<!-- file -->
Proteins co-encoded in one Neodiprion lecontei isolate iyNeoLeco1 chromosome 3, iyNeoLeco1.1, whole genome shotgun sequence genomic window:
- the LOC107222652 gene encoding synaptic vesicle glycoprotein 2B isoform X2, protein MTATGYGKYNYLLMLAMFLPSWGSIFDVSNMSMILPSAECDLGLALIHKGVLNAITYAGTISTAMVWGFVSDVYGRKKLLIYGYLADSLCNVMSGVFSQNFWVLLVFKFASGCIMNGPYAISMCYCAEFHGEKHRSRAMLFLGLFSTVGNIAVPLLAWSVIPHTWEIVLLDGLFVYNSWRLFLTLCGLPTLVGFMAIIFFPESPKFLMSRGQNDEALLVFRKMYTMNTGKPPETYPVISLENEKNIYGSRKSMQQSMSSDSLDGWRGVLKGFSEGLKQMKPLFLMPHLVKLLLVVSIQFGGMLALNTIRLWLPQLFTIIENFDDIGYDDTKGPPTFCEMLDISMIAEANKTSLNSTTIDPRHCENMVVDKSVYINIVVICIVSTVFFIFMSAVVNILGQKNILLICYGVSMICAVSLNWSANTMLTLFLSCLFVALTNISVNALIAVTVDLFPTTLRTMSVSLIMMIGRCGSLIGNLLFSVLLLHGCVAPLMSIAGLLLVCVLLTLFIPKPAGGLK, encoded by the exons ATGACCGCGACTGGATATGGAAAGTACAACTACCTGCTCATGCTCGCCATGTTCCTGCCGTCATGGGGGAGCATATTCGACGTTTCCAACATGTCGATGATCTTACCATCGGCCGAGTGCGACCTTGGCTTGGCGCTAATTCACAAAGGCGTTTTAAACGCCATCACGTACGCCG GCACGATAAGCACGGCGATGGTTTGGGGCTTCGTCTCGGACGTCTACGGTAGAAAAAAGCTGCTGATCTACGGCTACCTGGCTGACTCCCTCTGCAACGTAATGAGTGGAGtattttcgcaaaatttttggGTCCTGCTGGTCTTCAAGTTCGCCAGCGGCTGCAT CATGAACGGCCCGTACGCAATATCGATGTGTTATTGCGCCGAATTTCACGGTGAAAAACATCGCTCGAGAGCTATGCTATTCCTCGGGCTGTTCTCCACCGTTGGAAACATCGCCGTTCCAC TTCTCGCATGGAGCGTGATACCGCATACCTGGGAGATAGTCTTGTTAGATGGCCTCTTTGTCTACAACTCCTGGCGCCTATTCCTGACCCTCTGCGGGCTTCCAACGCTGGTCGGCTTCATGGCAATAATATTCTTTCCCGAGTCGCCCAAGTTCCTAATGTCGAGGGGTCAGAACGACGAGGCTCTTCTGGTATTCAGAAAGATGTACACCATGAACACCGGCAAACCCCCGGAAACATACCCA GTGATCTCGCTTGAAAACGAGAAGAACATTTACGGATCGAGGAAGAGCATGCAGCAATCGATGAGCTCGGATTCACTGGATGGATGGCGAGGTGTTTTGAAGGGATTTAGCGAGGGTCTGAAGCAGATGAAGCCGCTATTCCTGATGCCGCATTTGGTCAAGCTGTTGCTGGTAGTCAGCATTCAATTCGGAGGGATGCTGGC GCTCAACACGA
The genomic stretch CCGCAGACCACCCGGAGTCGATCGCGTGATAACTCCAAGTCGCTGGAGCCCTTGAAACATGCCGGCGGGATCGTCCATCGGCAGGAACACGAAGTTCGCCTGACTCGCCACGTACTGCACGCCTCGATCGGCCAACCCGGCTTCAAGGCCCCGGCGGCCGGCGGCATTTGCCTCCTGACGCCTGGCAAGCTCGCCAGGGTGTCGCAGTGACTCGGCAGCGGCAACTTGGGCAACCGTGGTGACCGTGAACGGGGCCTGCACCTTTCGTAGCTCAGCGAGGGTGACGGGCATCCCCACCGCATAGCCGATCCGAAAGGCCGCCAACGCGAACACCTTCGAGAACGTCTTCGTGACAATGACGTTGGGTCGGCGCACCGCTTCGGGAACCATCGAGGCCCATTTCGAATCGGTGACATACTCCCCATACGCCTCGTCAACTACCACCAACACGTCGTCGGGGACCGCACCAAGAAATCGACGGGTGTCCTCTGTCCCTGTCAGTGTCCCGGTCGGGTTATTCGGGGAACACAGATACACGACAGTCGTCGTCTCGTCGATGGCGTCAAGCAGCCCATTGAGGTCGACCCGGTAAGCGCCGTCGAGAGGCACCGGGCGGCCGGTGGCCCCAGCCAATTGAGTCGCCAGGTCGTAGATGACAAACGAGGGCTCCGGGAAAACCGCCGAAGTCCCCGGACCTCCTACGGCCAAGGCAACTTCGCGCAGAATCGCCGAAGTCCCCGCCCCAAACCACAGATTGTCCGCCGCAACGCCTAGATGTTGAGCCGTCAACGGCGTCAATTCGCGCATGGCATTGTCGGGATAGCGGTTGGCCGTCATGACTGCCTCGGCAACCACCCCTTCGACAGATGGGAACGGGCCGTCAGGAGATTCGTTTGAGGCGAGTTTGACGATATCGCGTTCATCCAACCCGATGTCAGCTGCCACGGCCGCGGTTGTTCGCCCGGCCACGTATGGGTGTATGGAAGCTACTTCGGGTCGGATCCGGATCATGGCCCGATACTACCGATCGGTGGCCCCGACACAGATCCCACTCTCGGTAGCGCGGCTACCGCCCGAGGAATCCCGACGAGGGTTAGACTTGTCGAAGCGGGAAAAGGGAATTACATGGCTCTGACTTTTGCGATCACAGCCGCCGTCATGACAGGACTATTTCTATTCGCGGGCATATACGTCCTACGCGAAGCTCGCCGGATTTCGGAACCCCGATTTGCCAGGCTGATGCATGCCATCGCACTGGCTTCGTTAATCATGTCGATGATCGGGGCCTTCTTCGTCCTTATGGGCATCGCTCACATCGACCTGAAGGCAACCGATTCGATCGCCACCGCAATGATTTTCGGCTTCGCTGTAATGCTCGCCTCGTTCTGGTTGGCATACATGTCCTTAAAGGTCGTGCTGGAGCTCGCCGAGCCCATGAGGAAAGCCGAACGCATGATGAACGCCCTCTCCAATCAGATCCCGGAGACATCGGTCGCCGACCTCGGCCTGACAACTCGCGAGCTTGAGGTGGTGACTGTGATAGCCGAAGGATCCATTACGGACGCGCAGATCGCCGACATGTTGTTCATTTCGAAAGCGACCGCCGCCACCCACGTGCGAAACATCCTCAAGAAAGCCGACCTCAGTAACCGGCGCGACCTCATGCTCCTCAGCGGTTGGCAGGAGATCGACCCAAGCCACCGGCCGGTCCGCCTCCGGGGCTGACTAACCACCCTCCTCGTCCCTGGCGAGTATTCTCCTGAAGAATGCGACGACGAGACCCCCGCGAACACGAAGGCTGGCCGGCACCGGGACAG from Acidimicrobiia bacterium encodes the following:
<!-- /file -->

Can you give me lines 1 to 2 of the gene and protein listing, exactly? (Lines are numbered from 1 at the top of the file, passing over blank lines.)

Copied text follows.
Proteins co-encoded in one Neodiprion lecontei isolate iyNeoLeco1 chromosome 3, iyNeoLeco1.1, whole genome shotgun sequence genomic window:
- the LOC107222652 gene encoding synaptic vesicle glycoprotein 2B isoform X2, protein MTATGYGKYNYLLMLAMFLPSWGSIFDVSNMSMILPSAECDLGLALIHKGVLNAITYAGTISTAMVWGFVSDVYGRKKLLIYGYLADSLCNVMSGVFSQNFWVLLVFKFASGCIMNGPYAISMCYCAEFHGEKHRSRAMLFLGLFSTVGNIAVPLLAWSVIPHTWEIVLLDGLFVYNSWRLFLTLCGLPTLVGFMAIIFFPESPKFLMSRGQNDEALLVFRKMYTMNTGKPPETYPVISLENEKNIYGSRKSMQQSMSSDSLDGWRGVLKGFSEGLKQMKPLFLMPHLVKLLLVVSIQFGGMLALNTIRLWLPQLFTIIENFDDIGYDDTKGPPTFCEMLDISMIAEANKTSLNSTTIDPRHCENMVVDKSVYINIVVICIVSTVFFIFMSAVVNILGQKNILLICYGVSMICAVSLNWSANTMLTLFLSCLFVALTNISVNALIAVTVDLFPTTLRTMSVSLIMMIGRCGSLIGNLLFSVLLLHGCVAPLMSIAGLLLVCVLLTLFIPKPAGGLK, encoded by the exons ATGACCGCGACTGGATATGGAAAGTACAACTACCTGCTCATGCTCGCCATGTTCCTGCCGTCATGGGGGAGCATATTCGACGTTTCCAACATGTCGATGATCTTACCATCGGCCGAGTGCGACCTTGGCTTGGCGCTAATTCACAAAGGCGTTTTAAACGCCATCACGTACGCCG GCACGATAAGCACGGCGATGGTTTGGGGCTTCGTCTCGGACGTCTACGGTAGAAAAAAGCTGCTGATCTACGGCTACCTGGCTGACTCCCTCTGCAACGTAATGAGTGGAGtattttcgcaaaatttttggGTCCTGCTGGTCTTCAAGTTCGCCAGCGGCTGCAT CATGAACGGCCCGTACGCAATATCGATGTGTTATTGCGCCGAATTTCACGGTGAAAAACATCGCTCGAGAGCTATGCTATTCCTCGGGCTGTTCTCCACCGTTGGAAACATCGCCGTTCCAC TTCTCGCATGGAGCGTGATACCGCATACCTGGGAGATAGTCTTGTTAGATGGCCTCTTTGTCTACAACTCCTGGCGCCTATTCCTGACCCTCTGCGGGCTTCCAACGCTGGTCGGCTTCATGGCAATAATATTCTTTCCCGAGTCGCCCAAGTTCCTAATGTCGAGGGGTCAGAACGACGAGGCTCTTCTGGTATTCAGAAAGATGTACACCATGAACACCGGCAAACCCCCGGAAACATACCCA GTGATCTCGCTTGAAAACGAGAAGAACATTTACGGATCGAGGAAGAGCATGCAGCAATCGATGAGCTCGGATTCACTGGATGGATGGCGAGGTGTTTTGAAGGGATTTAGCGAGGGTCTGAAGCAGATGAAGCCGCTATTCCTGATGCCGCATTTGGTCAAGCTGTTGCTGGTAGTCAGCATTCAATTCGGAGGGATGCTGGC GCTCAACACGA